The election is over, but our problems are not.

The election is over, but our problems are not.

Jenna VanDonselaar

I was raised Christian, raised to vote Republican, and raised to view the world as a gift from God. As I have gotten older, these three pieces seem to intersect and change. I still call myself a Christian, still view the world as a gift from God, but only in my first election season, as a bright-eyed 18-year-old, did I vote Republican. Since then, I’ve found that the Democratic party has, at least on paper, aligned more closely with my values. I want candidates to care about those in poverty, those without homes, and to recognize the threat that climate change poses to communities and the natural world.

We are beginning 2021, and most people are far done with election talk. Sure, the polls are closed, and the results are in, and it is time to move on. I am weary from the hours I spent texting voters this fall, and I’d like to think all my efforts were worth it.

But the work is far from done. As many organizers will tell you, voting is just one piece. In order to bring about change, or justice, it is vitally important that we collectively advocate, educate, and move towards a more just world. And this year, even the election isn’t done– with a president who refused to accept the results of the election and his faithful followers working to undermine the democratic process.

Connecticut is supposedly a “blue” state, a state that has overwhelmingly aligned itself with Democratic policies and candidates. But Connecticut also has some of the greatest income inequality in the country, is at risk of sea level rise and extreme weather events as a result of climate change (such as the storms we had last summer), and continues to put profits over people time and again. For a state with leadership that supposedly wants to make a difference in the lives of those experiencing poverty, ensure healthcare, and combat climate change, the results of our policies are grim. The work is far from complete, and we need our elected officials to deliver on that which they promised us.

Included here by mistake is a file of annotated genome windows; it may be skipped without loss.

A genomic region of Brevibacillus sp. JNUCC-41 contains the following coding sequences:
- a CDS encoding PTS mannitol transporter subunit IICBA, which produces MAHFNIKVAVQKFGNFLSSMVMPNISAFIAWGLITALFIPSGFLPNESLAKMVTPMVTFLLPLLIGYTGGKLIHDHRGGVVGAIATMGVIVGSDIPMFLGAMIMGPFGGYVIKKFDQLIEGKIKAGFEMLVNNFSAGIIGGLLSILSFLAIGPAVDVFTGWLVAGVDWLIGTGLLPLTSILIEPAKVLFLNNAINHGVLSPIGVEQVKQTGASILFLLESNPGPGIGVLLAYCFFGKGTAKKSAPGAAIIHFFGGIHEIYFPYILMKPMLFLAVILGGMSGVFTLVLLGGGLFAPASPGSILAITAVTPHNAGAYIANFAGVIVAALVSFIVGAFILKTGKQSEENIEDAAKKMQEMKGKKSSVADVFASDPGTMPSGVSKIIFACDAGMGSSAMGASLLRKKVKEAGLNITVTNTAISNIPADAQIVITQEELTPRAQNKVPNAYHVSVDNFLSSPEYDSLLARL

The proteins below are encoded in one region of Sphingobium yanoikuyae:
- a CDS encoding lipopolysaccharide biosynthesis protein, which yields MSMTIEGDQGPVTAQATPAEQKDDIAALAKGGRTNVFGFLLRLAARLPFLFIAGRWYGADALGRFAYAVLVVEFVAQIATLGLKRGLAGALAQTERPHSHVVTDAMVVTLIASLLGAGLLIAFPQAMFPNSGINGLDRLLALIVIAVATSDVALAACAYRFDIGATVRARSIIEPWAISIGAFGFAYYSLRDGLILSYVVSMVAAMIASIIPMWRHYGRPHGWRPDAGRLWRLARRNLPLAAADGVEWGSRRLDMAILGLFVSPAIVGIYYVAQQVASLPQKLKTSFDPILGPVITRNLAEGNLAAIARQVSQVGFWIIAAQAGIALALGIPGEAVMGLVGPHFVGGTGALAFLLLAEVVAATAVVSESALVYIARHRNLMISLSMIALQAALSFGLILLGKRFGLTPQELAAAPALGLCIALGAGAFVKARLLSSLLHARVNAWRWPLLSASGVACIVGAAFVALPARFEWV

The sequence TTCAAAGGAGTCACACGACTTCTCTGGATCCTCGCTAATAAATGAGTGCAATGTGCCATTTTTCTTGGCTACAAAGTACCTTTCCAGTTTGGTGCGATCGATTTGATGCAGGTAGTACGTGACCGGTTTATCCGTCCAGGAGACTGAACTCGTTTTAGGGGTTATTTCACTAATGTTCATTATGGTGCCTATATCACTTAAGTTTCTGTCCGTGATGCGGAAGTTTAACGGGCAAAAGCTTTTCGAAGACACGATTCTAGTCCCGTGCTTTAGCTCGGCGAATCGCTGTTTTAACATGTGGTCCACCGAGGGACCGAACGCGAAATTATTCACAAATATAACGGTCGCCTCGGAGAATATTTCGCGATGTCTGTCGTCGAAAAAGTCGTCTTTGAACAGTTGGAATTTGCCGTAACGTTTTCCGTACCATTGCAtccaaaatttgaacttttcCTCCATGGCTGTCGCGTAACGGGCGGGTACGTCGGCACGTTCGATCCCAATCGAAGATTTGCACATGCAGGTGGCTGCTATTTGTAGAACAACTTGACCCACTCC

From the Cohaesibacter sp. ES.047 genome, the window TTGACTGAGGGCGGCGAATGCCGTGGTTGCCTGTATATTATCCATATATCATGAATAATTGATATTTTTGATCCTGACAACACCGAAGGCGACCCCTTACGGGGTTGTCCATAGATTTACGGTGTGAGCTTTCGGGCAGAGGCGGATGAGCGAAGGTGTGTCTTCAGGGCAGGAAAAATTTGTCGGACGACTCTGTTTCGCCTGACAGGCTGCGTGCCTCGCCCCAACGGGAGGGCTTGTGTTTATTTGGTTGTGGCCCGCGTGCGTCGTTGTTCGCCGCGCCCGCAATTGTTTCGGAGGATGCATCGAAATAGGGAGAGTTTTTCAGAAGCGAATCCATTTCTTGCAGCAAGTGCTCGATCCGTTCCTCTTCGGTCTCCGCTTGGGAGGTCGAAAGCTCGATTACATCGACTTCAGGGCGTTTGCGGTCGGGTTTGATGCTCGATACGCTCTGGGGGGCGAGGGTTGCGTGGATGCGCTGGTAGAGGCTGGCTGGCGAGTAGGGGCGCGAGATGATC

We need our leaders to take their responsibilities seriously, and roll out bold policies in this next legislative session.

Top of their agenda must be a plan for a future where we are no longer dependent on fossil fuels. This means halting the construction of new fossil fuel plants– such as the one proposed for Killingly– and investing in a green future. As we do, we will create good jobs for our community, and ensure that the current inequity plaguing the labor market becomes a relic of the past. We need our elected officials to enact a bold plan to protect our state from the effects of climate change, and to commit to net-zero carbon emissions by 2030, not 2040. We need our elected officials to not just talk about climate, diversity, and caring for the poor, but act as if these things really matter.

The recent sign-on to the Transportation Climate Initiative Program is a promising step. But while our state has taken a significant step in investing in sustainable transportation for our future, the Killingly gas plant continues to move forward in construction. We need collaboration and consistency from our state legislature, and to treat climate change like the emergency it is.

“Trumpism” is a symptom of much greater problems, and while I am  personally be happy to see Trump leaving the Oval Office, I also fear that a Biden presidency will breed complacency. It’s easy to point to others, and say “those people are the source of our problems.” It is far harder to look inward and see how, even in a blue state, we still have policies and ideologies that are racist, we still maintain income inequality, and our problems continue. The fight is far from over.

Jenna Van Donselaar is a Field Organizer for Young Evangelicals for Climate Action/Willimantic.

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